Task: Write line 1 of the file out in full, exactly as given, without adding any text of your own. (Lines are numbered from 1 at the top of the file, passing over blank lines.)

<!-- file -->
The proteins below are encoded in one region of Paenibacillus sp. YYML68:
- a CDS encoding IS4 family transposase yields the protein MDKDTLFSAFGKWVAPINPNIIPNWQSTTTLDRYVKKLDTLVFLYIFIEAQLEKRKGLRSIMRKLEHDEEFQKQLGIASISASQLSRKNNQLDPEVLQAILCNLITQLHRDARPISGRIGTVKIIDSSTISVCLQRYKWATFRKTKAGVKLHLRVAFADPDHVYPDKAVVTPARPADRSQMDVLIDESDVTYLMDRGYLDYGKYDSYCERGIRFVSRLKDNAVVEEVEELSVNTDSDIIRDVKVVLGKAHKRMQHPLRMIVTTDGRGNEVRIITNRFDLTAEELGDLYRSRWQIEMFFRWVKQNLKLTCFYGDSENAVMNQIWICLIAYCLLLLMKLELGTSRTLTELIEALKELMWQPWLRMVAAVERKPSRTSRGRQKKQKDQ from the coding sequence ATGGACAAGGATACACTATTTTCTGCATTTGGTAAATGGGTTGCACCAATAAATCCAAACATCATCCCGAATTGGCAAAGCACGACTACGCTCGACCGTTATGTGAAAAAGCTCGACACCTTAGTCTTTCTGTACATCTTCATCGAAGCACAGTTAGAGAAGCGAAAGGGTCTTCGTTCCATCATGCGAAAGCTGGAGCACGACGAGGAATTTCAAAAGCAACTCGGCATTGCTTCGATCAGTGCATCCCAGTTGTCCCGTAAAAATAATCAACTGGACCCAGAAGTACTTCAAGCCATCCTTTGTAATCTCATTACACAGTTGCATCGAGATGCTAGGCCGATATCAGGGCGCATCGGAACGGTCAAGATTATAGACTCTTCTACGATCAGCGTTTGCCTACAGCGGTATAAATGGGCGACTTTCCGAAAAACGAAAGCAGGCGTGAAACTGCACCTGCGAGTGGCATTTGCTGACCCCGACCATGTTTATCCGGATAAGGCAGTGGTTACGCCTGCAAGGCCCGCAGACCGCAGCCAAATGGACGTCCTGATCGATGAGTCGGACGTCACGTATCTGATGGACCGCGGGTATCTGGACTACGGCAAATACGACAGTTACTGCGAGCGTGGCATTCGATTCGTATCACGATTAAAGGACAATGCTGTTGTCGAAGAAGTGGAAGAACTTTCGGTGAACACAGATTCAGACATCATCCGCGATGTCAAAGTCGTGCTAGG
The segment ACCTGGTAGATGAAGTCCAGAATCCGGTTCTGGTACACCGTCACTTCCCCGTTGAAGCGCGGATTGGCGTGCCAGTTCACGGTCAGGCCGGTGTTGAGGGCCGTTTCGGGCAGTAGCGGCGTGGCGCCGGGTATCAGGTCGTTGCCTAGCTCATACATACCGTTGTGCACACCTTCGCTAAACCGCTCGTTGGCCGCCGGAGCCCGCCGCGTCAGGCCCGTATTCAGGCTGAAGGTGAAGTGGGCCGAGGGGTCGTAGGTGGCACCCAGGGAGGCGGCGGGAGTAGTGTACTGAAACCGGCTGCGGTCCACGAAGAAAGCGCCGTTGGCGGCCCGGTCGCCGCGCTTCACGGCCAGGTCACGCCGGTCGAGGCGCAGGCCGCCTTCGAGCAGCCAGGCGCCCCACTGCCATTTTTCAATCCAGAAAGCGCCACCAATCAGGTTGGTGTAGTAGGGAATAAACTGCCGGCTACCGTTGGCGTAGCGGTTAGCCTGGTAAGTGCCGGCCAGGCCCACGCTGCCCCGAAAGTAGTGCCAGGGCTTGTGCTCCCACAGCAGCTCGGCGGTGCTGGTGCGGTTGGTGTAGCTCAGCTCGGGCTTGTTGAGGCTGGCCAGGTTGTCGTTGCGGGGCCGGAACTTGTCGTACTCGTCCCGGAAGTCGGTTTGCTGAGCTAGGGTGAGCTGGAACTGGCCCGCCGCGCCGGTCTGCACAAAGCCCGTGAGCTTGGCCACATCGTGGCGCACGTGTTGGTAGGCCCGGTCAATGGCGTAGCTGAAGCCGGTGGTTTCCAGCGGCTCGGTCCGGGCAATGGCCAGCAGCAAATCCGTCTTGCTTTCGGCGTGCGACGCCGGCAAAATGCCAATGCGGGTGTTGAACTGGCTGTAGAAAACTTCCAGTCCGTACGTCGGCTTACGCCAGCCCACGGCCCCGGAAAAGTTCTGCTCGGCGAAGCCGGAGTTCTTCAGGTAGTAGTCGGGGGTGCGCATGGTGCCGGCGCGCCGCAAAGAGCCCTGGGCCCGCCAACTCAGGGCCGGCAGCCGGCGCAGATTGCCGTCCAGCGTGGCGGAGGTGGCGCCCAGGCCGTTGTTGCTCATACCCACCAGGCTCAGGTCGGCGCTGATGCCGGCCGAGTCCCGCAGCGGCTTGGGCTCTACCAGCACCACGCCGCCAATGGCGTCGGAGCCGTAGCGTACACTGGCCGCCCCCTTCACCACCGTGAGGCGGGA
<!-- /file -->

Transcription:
The proteins below are encoded in one region of Paenibacillus sp. YYML68: